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Assault- and Sports-Related Concussions May Differ in Kids

Concussions resulting from assaults and sports may not be entirely similar in children and youth, researchers report. For example, more than twice as many children who experience assault-related concussions report declines in school grades compared with those with sports-related concussions.

The researchers also saw trends suggesting there are clinically meaningful differences between the groups in terms of longer periods before return to school, symptom resolution, and full physician clearance after injury. Patients with assault-related concussion were also less likely to be referred to specialists and to receive initial visio-vestibular testing.

Dr Margaret Means

The research, conducted over a 2-year period with 124 children and adolescents aged 8 to 18 years, stands out by focusing on lesser-understood outcomes of concussions related to assault, said study author Margaret Means, MD, of Children’s Hospital of Philadelphia, in Pennsylvania.

“From my standpoint as a pediatrician and training to be a pediatric neurologist, I want to make sure I come into each patient encounter with as much understanding as I can and to treat all the associated factors adequately,” Means said.

“It’s so important to recognize that one disease process, as we categorize it, such as concussion, doesn’t mean all your patients are going to have the same needs or outcomes,” Means told Medscape Medical News. “We focus a lot on sports-related concussion, and that’s very important, but unless we recognize [that] a child who presents to the emergency department after assault could have a concussion, they are much less likely to be screened for certain concussion aspects.”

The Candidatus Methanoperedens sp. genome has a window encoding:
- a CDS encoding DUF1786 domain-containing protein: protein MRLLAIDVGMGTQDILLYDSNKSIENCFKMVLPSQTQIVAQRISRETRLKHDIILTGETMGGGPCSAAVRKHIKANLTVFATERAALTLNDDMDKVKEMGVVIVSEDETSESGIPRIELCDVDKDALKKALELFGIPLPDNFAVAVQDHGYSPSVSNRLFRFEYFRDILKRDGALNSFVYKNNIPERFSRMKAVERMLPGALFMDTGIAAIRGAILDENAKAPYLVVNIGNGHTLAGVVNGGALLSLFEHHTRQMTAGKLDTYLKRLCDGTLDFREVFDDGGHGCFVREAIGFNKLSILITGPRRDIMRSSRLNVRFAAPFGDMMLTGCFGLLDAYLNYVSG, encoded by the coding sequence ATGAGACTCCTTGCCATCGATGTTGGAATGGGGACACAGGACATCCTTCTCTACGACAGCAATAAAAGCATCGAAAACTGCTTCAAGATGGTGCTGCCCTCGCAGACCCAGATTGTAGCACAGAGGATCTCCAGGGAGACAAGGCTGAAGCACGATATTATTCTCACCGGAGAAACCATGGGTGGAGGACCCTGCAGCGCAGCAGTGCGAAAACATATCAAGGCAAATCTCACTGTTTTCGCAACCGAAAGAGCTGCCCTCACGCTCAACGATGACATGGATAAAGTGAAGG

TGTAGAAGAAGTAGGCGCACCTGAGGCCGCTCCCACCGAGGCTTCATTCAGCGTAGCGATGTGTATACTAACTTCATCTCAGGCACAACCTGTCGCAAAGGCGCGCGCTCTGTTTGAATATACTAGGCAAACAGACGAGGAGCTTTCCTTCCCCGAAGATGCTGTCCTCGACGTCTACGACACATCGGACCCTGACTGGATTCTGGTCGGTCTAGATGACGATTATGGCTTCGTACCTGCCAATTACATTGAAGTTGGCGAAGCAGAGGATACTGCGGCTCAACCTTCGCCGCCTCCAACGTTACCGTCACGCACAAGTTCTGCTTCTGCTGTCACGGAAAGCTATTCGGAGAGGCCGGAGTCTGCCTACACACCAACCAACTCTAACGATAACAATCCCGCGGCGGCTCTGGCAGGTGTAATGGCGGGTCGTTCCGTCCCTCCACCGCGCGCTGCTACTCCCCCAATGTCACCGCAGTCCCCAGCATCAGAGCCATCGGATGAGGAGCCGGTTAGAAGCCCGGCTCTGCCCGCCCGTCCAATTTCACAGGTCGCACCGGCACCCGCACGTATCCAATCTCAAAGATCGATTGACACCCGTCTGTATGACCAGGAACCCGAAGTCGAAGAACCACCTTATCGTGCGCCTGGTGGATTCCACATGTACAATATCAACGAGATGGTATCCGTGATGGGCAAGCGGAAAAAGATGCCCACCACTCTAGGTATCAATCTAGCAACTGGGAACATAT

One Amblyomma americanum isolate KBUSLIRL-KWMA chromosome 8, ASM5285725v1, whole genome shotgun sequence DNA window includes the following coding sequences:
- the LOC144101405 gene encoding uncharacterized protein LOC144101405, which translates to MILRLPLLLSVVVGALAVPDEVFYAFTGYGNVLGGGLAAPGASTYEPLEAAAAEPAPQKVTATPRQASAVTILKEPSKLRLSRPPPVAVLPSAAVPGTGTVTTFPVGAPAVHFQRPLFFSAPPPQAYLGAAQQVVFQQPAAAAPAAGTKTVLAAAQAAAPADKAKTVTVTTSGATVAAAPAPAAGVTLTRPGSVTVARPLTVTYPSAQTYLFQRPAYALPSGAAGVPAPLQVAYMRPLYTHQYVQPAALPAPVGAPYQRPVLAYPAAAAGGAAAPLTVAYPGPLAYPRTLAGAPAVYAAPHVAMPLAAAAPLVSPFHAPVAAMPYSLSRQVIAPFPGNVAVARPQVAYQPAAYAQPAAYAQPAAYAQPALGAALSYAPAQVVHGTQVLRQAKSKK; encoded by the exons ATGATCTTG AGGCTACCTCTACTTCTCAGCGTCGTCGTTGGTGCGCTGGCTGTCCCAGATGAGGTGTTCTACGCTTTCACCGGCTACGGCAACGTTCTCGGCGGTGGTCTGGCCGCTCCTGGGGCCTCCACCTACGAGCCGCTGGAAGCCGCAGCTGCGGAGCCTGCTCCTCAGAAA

The research was presented at the virtual American Academy of Pediatrics (AAP) National Conference.

Means and her colleagues undertook a retrospective chart review comparing 62 patients with assault-related concussions to the same number with sports- and recreation-related concussion between 2012 and 2014.

Patients with assault-related concussion were more likely to be Black, publicly insured, and to initially present to the emergency department. Markedly fewer patients with assault-related concussions received visio-vestibular testing at their first visit compared with sports concussion patients (25% vs 75%; P < .001).

Although the total number of reported physical, cognitive, emotional, and sleep symptoms didn’t differ between the groups during their recovery period, patients with assault-related concussions reported drops in school grades more than twice as often as those youths with sports concussion (47% vs 20%; P = .012).

“The decline in grades in this group suggests it takes longer for children to become asymptomatic from concussion related to an assault,” Means explained. “We need to investigate that further to hopefully address that difference and help kids to not experience that decline in grades.”

Clinically meaningful but not statistically significant differences were revealed in the rate of specialist referral for those with assault-related vs sports-related concussions (53% vs 40%; P = .086). Patients with assault-related concussions also tended to take longer to return to school than patients with sports-related concussions (11 days vs 8 days; P = .252); to experience symptom resolution (13.5 days vs 11.5 days; P = .389); and to